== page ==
Unsuk Chin, from South Korea, is an active and vivid composer in 20th-century music. Ms. Chin won several international prizes of composition in her early 20s when she studied at Seoul National University. To continue her studies, she moved to Hamburg, where she worked with Gyorgy Ligeti in 1985. After finishing her studies, she becomes a freelance composer and has won remarkable prizes, including the Grawemeyer Award in 2004, the Arnold Schoenberg Prize in 2005 and the Music Composition Prize of the Prince Pierre Foundation in 2010.
“I am attracted by virtuosity,” Ms. Chin said. As a composer, she admires performer’s enthusiasm and virtuosity and challenges their boundaries. “Pushing the limits of your possibilities, not knowing whether you can do it – and then somehow succeeding. I ask every bit as much from a soloist.” This can be identified by her instrumental concerto works. Take for example Ms. Chin’s Su for sheng and orchestra, which was recently published on the Deutsche Grammophon label. It shows the colorful variety of harmony, complicated performance skill, and avant-grade music. The premiere of this concerto was performed by Wu Wei, who plays the sheng, a Chinese mouth organ, and showcased a series of complex polyphonic melodies in the beginning.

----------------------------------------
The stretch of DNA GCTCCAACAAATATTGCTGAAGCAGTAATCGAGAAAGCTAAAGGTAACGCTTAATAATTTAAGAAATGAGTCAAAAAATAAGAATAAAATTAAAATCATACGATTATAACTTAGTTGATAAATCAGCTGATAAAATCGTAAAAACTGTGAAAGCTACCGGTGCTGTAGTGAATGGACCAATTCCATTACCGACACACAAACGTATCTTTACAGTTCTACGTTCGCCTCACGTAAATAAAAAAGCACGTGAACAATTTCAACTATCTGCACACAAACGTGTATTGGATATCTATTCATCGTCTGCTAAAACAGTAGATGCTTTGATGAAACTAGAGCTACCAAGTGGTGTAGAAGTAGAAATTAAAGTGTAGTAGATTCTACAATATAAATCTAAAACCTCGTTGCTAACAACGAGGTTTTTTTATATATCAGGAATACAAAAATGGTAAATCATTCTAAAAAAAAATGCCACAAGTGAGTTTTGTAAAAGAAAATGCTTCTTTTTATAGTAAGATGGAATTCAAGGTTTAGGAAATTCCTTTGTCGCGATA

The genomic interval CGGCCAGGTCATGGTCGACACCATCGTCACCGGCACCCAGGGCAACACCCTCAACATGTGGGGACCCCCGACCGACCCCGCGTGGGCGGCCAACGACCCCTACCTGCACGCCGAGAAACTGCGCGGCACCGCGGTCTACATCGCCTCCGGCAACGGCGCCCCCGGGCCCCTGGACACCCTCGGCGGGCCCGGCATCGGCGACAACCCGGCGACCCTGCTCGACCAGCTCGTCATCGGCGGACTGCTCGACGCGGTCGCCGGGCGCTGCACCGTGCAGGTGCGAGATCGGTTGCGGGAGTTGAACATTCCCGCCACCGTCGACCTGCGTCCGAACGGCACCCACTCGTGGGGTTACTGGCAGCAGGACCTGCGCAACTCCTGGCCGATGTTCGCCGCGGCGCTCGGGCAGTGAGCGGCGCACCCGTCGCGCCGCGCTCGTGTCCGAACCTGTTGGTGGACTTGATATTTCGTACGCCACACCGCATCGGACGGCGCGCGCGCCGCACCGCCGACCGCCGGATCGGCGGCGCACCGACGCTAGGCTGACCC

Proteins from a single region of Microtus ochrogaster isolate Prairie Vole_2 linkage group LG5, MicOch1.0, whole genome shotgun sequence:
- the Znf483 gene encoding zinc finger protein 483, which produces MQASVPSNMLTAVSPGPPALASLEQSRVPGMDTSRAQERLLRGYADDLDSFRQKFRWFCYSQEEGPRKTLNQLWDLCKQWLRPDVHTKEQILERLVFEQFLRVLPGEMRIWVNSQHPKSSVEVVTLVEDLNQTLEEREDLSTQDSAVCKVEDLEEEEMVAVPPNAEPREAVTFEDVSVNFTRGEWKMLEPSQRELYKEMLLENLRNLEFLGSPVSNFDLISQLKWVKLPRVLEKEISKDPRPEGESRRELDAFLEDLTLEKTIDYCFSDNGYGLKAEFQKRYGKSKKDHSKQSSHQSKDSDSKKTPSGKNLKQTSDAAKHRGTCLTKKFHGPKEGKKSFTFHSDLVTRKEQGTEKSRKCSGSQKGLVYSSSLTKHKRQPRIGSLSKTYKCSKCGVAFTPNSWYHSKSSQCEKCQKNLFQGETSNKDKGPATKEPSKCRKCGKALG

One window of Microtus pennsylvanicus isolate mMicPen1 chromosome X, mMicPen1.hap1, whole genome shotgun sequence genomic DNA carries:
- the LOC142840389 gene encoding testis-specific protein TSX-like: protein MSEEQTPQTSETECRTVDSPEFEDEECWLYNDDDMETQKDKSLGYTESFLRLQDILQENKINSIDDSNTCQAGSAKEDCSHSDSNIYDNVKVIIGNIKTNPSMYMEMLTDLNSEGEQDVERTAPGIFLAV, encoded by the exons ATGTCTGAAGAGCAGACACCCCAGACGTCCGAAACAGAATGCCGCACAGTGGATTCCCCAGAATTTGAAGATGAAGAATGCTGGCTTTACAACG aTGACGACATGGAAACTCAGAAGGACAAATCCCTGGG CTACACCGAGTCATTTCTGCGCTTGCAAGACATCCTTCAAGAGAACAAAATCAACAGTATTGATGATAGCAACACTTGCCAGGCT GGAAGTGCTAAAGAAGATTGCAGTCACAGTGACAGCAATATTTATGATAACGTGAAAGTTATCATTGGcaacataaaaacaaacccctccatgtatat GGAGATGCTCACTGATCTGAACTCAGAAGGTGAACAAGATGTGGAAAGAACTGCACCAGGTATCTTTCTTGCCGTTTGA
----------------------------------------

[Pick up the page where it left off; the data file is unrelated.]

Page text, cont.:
The video of Su for Sheng and Orchestra, performed by Wu Wei and Seoul Philharmonic Orchestra: https://www.youtube.com/watch?v=INvh8wGl_1I
Even though Ms Chin has an Eastern background and studied in Berlin for a long time, she rejected to blend Eastern and Western traditions or take the ethnic and exotic element to write her music. “It was much easier to get ahead like that, but I did not want that,” she said. Apart from Su for Sheng and Orchestra, her celebrated works consist of her ludicrous and fantastic opera Alice in Wonderland, the Clarinet Concerto, the Violin Concerto, which won the Grawemeyer Award, the Piano Concerto, and the Cello Concerto.
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